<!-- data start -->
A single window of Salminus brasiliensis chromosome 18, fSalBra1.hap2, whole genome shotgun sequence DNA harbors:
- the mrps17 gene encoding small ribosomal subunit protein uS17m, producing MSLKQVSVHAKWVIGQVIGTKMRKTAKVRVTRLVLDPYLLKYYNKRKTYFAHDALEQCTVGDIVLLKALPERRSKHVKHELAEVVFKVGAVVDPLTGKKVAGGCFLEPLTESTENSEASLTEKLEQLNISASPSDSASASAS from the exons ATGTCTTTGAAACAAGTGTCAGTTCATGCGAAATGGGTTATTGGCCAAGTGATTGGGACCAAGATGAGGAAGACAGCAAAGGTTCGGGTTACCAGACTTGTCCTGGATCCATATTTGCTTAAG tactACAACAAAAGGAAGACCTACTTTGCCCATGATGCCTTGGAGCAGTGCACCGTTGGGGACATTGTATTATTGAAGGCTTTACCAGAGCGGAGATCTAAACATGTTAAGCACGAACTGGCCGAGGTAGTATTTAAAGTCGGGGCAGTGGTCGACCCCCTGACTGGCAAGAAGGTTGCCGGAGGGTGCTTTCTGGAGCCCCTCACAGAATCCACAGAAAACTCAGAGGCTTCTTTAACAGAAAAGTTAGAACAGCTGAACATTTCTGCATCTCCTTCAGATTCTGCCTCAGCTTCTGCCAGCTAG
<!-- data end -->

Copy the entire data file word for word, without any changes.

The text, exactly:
A single window of Salminus brasiliensis chromosome 18, fSalBra1.hap2, whole genome shotgun sequence DNA harbors:
- the mrps17 gene encoding small ribosomal subunit protein uS17m, producing MSLKQVSVHAKWVIGQVIGTKMRKTAKVRVTRLVLDPYLLKYYNKRKTYFAHDALEQCTVGDIVLLKALPERRSKHVKHELAEVVFKVGAVVDPLTGKKVAGGCFLEPLTESTENSEASLTEKLEQLNISASPSDSASASAS from the exons ATGTCTTTGAAACAAGTGTCAGTTCATGCGAAATGGGTTATTGGCCAAGTGATTGGGACCAAGATGAGGAAGACAGCAAAGGTTCGGGTTACCAGACTTGTCCTGGATCCATATTTGCTTAAG tactACAACAAAAGGAAGACCTACTTTGCCCATGATGCCTTGGAGCAGTGCACCGTTGGGGACATTGTATTATTGAAGGCTTTACCAGAGCGGAGATCTAAACATGTTAAGCACGAACTGGCCGAGGTAGTATTTAAAGTCGGGGCAGTGGTCGACCCCCTGACTGGCAAGAAGGTTGCCGGAGGGTGCTTTCTGGAGCCCCTCACAGAATCCACAGAAAACTCAGAGGCTTCTTTAACAGAAAAGTTAGAACAGCTGAACATTTCTGCATCTCCTTCAGATTCTGCCTCAGCTTCTGCCAGCTAG